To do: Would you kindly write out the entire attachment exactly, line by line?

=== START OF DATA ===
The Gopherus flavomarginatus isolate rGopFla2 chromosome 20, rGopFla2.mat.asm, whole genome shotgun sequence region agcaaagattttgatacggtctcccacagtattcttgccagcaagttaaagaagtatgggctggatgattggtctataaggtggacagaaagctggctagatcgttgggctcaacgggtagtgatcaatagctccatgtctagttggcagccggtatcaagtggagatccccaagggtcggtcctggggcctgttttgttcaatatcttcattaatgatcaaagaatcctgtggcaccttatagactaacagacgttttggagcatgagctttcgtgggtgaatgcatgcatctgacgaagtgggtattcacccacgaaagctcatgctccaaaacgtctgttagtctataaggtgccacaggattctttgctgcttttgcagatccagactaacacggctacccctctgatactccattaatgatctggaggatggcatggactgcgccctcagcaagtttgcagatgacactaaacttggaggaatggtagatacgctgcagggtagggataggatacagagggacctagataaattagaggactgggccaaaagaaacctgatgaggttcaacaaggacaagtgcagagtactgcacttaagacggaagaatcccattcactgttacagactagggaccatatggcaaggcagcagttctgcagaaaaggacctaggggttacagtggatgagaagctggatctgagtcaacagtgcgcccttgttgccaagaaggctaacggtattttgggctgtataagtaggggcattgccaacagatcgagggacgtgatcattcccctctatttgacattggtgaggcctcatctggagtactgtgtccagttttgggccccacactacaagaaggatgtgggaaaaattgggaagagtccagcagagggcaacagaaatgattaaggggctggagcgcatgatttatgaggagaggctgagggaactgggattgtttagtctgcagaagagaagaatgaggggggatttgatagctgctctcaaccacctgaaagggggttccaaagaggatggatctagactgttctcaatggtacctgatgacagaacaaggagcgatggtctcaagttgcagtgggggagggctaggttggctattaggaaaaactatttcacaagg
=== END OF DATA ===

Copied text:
The Gopherus flavomarginatus isolate rGopFla2 chromosome 20, rGopFla2.mat.asm, whole genome shotgun sequence region agcaaagattttgatacggtctcccacagtattcttgccagcaagttaaagaagtatgggctggatgattggtctataaggtggacagaaagctggctagatcgttgggctcaacgggtagtgatcaatagctccatgtctagttggcagccggtatcaagtggagatccccaagggtcggtcctggggcctgttttgttcaatatcttcattaatgatcaaagaatcctgtggcaccttatagactaacagacgttttggagcatgagctttcgtgggtgaatgcatgcatctgacgaagtgggtattcacccacgaaagctcatgctccaaaacgtctgttagtctataaggtgccacaggattctttgctgcttttgcagatccagactaacacggctacccctctgatactccattaatgatctggaggatggcatggactgcgccctcagcaagtttgcagatgacactaaacttggaggaatggtagatacgctgcagggtagggataggatacagagggacctagataaattagaggactgggccaaaagaaacctgatgaggttcaacaaggacaagtgcagagtactgcacttaagacggaagaatcccattcactgttacagactagggaccatatggcaaggcagcagttctgcagaaaaggacctaggggttacagtggatgagaagctggatctgagtcaacagtgcgcccttgttgccaagaaggctaacggtattttgggctgtataagtaggggcattgccaacagatcgagggacgtgatcattcccctctatttgacattggtgaggcctcatctggagtactgtgtccagttttgggccccacactacaagaaggatgtgggaaaaattgggaagagtccagcagagggcaacagaaatgattaaggggctggagcgcatgatttatgaggagaggctgagggaactgggattgtttagtctgcagaagagaagaatgaggggggatttgatagctgctctcaaccacctgaaagggggttccaaagaggatggatctagactgttctcaatggtacctgatgacagaacaaggagcgatggtctcaagttgcagtgggggagggctaggttggctattaggaaaaactatttcacaagg